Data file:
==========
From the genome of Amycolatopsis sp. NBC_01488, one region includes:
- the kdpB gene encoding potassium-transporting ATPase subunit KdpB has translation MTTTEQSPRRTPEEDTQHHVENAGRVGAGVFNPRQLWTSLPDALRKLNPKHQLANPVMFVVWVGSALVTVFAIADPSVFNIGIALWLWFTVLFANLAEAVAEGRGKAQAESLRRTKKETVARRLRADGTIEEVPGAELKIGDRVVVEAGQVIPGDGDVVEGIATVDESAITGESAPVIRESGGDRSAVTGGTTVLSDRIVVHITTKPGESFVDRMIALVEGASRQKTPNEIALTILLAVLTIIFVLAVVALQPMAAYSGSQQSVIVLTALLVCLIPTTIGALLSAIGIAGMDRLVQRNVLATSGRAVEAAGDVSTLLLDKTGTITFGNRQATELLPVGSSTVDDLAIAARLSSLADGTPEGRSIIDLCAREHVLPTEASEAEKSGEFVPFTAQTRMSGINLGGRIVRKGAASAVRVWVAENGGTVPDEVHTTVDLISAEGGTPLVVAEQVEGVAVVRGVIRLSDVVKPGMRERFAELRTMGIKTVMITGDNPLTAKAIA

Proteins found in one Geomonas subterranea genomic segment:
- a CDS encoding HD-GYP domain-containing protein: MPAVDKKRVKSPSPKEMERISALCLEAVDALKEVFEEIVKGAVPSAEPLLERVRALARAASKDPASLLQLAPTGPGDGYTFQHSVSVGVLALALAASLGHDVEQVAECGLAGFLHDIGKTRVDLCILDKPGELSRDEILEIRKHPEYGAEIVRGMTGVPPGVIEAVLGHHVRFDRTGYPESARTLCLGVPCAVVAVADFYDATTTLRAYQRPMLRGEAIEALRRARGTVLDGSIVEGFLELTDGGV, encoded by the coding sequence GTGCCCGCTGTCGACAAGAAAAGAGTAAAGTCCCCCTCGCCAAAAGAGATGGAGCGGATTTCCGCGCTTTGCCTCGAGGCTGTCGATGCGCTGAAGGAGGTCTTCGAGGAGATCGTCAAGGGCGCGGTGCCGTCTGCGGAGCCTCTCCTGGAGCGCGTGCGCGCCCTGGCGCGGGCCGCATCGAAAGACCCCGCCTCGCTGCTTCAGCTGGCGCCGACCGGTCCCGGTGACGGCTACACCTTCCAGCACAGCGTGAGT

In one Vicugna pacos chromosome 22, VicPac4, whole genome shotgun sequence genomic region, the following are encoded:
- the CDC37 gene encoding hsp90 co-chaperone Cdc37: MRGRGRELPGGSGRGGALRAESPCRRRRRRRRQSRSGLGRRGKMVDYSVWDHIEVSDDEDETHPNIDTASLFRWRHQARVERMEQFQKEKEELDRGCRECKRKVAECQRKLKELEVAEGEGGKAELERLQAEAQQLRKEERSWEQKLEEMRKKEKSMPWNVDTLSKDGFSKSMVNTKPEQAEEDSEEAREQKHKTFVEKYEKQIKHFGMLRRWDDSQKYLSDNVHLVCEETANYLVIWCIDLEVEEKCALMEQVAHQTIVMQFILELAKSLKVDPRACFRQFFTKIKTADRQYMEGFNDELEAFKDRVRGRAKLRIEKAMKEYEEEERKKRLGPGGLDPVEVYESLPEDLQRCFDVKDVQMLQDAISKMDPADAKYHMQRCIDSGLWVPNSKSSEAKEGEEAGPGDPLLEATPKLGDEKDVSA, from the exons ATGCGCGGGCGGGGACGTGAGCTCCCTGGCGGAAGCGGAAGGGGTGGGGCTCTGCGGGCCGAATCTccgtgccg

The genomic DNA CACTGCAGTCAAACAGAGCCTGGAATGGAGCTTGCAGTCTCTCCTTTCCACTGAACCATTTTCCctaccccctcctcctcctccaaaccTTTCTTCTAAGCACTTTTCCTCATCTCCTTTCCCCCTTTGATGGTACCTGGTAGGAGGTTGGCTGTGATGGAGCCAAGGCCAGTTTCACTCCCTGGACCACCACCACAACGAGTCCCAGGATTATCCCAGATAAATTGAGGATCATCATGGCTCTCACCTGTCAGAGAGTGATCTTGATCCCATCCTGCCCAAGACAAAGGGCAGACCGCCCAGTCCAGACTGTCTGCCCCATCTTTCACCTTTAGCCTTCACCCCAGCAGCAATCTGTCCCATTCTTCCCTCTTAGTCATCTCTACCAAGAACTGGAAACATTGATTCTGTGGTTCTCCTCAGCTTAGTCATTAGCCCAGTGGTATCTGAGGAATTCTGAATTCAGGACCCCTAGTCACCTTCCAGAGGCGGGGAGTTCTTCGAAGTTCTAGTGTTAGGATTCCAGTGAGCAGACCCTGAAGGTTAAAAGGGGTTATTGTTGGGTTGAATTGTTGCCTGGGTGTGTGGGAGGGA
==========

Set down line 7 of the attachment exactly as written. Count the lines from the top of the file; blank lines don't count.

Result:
The genomic DNA CACTGCAGTCAAACAGAGCCTGGAATGGAGCTTGCAGTCTCTCCTTTCCACTGAACCATTTTCCctaccccctcctcctcctccaaaccTTTCTTCTAAGCACTTTTCCTCATCTCCTTTCCCCCTTTGATGGTACCTGGTAGGAGGTTGGCTGTGATGGAGCCAAGGCCAGTTTCACTCCCTGGACCACCACCACAACGAGTCCCAGGATTATCCCAGATAAATTGAGGATCATCATGGCTCTCACCTGTCAGAGAGTGATCTTGATCCCATCCTGCCCAAGACAAAGGGCAGACCGCCCAGTCCAGACTGTCTGCCCCATCTTTCACCTTTAGCCTTCACCCCAGCAGCAATCTGTCCCATTCTTCCCTCTTAGTCATCTCTACCAAGAACTGGAAACATTGATTCTGTGGTTCTCCTCAGCTTAGTCATTAGCCCAGTGGTATCTGAGGAATTCTGAATTCAGGACCCCTAGTCACCTTCCAGAGGCGGGGAGTTCTTCGAAGTTCTAGTGTTAGGATTCCAGTGAGCAGACCCTGAAGGTTAAAAGGGGTTATTGTTGGGTTGAATTGTTGCCTGGGTGTGTGGGAGGGA